References[edit]

  1. ^ Reynolds, Susan (21 September 1998). "Fannie Flagg: Voice of Middle America.". Publishers Weekly. 245 (38): 30–31. 
  2. ^ Hollinger, Karen (1998). In the company of women. University of Minnesota Press. p. 163. ISBN 0-8166-3177-8. 
  3. ^ Rippier Wheeler, Helen (1997). Women & aging. Lynne Rienner Publishers. p. 196. ISBN 1-55587-661-7. 
  4. ^ Avakian, Arlene Voski; Barbara Haber (2005). From Betty Crocker to Feminist Food Studies. Liverpool University Press. p. 223. ISBN 1-55849-511-8. 
  5. ^ FRIED GREEN TOMATOES AT THE IRONDALE CAFE. Birmingham News (AL) October 23, 1993 Section: NEWS Page: 01-01
  6. ^ https://web.archive.org/web/20070718040839/http://www.aetn.org/samepage/ar6.html. Archived from the original on July 18, 2007. Retrieved August 22, 2007.  Missing or empty |title= (help)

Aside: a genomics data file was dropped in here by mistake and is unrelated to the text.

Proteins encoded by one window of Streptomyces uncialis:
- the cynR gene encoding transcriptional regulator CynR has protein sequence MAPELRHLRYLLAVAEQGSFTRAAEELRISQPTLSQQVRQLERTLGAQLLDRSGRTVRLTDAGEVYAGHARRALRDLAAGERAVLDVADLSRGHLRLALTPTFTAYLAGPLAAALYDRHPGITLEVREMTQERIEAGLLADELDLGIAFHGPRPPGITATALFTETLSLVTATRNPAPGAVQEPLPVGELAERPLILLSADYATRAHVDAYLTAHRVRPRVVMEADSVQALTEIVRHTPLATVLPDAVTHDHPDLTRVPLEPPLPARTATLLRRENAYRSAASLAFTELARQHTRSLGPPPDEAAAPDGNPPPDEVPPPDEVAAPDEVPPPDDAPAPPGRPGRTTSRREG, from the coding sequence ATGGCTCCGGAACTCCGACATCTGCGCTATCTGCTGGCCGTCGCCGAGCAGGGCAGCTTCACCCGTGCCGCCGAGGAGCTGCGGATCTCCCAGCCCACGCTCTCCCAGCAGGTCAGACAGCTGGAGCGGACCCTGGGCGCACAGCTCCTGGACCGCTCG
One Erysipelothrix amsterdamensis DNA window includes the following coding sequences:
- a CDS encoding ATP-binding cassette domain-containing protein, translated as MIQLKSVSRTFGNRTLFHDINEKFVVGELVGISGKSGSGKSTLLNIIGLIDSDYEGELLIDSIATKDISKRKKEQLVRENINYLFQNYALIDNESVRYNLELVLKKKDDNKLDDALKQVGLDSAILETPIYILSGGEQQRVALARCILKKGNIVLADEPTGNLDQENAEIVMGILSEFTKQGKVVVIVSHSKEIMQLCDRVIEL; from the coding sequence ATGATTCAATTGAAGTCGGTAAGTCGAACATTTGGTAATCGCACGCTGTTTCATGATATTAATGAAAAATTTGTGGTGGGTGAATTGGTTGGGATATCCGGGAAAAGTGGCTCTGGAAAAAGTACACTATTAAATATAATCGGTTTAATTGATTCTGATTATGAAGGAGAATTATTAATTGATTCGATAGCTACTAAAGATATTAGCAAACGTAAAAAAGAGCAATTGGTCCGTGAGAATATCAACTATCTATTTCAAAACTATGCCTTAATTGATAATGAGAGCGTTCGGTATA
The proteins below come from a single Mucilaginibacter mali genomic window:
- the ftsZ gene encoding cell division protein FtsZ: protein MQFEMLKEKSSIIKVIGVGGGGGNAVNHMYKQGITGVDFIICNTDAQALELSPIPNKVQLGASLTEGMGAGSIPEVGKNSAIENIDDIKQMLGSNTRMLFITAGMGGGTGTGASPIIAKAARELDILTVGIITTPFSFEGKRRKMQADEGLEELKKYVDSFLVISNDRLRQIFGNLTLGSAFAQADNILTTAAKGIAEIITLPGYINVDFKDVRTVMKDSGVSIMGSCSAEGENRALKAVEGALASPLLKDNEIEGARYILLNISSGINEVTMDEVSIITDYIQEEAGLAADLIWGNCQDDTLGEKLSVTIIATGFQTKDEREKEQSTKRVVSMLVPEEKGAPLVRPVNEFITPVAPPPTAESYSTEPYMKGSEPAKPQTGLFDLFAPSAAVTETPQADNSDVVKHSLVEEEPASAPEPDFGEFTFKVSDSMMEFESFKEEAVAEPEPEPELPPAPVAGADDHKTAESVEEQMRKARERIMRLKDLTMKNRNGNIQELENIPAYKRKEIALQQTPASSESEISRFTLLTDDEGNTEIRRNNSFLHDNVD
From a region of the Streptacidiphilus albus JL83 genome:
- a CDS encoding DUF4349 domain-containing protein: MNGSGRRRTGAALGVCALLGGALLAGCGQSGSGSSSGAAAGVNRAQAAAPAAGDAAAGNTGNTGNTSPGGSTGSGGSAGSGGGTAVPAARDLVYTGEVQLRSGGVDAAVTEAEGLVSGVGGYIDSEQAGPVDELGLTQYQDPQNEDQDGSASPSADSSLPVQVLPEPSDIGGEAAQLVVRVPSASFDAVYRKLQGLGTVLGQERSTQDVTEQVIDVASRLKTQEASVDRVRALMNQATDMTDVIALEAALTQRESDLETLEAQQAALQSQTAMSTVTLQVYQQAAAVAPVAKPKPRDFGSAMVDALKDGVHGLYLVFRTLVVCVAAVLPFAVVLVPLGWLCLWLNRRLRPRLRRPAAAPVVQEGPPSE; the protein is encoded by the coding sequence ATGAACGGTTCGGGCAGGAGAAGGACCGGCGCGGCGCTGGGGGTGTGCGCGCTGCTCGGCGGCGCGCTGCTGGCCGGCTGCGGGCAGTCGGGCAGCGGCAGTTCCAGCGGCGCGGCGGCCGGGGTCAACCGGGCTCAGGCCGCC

7. ^ "Fried Green Tomatoes at the Whistle Stop Cafe by Fannie Flagg - Reader's Guide - Books". Random House. Retrieved 2013-12-03. 
  8. ^ Vickers, Lu (June 1994). "Fried Green Tomatoes Excuse me, did we see the same movie?". Jump Cut. 39: 25–30. Retrieved 12 February 2012. 
  9. ^ Rockler, Naomi R. (March 22, 2001). "A Wall on the Lesbian Continuum: Polysemy and Fried Green Tomatoes.". Women's Studies in Communication. 24. Retrieved June 15, 2009. 
  10. ^ Levy, Emanuel (January 6, 2006). "Fried Green Tomatoes". Retrieved June 15, 2009. 
  11. ^ Pryor, Kelli; Isaak, Sharon (February 28, 1992). "Women in Love". Entertainment Weekly.